Professionals from all over the world share their support of World Benzodiazepine Awareness Day, which occurs annually on July 11.

From an international author and clinical psychotherapist who provides support and workshops on recovery from benzodiazepine and psychiatric drug dependency and withdrawal

I fully support W-BAD and am grateful to everyone who has contributed to making it an annual day of recognition of this underworld of iatrogenic suffering. Over the past decade, I have supported thousands of individuals affected by benzodiazepine and Z-drug dependency and withdrawal and it is heartbreaking to see the trauma and devastation that taking these as-prescribed drugs long-term causes. My hope is that commemoration of this day will result in more awareness of the issue, policy changes, adequate and appropriate training of medics, and support services for those who are suffering—not just in the United Kingdom, but worldwide.

Baylissa’s website

Baylissa Frederick, M.A., M.BACP Baylissa Frederick, MA M.BACP, Therapist, Motivational Speaker and Author

From expert neuropsychopharmacologist who ran a benzodiazepine withdrawal clinic for twelve years 

Thanks to everyone’s efforts, World Benzodiazepine Awareness Day (W-BAD) now stands as an annual day of recognition and commemoration.

I deeply appreciate everything that is being done to call attention to the scourge of benzodiazepine dependency, and in doing so, to stand up for the millions of people, who through no fault of their own, have suffered and continue to suffer in its grip. I congratulate everyone for the progress made over the decades, latterly through the work on W-BAD. I extend my very best wishes for the progression of this excellent campaign.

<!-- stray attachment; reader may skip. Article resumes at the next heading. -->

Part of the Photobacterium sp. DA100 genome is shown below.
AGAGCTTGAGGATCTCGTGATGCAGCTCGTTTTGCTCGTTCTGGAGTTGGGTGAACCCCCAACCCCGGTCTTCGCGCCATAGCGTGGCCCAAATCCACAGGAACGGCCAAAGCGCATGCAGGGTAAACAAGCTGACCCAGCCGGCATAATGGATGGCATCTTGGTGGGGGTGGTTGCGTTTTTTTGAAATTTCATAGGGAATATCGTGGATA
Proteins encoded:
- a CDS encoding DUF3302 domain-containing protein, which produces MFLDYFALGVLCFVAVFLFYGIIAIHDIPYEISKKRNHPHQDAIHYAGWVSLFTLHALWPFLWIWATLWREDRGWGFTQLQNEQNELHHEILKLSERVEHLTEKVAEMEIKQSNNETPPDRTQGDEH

I know countless of others are fighting in the same struggle – a few known to me but many not – and I salute all of them with the same gratitude, respect and warmth.

Professor C. Heather Ashton, D.M., F.R.C.P Professor C. Heather Ashton, D.M., F.R.C.P., Emeritus Professor of Psychopharmacology, Academic Psychiatry, Wolfson Research Centre, UK

From one of the first experts to describe problems with benzodiazepines in the scientific literature

World Benzodiazepine Awareness day has become an annual event, a development that I welcome and endorse. Too often interest is stimulated in an on-going and difficult medical problem only to subside as people move on to something else. The problem of iatrogenic, normal-dose benzodiazepine dependence is not lessening; concern must continue and even increase. I thank those who are involved for this initiative.

Professor Malcolm H. Lader, Emeritus Professor O.B.E., LL.B., D.Sc., Ph.D., M.D., F.R.C. Psych., F. Med. Sci. Emeritus Professor of Clinical Psychopharmacology, Institute of Psychiatry, Neurology and Neuroscience, King's College London, UK
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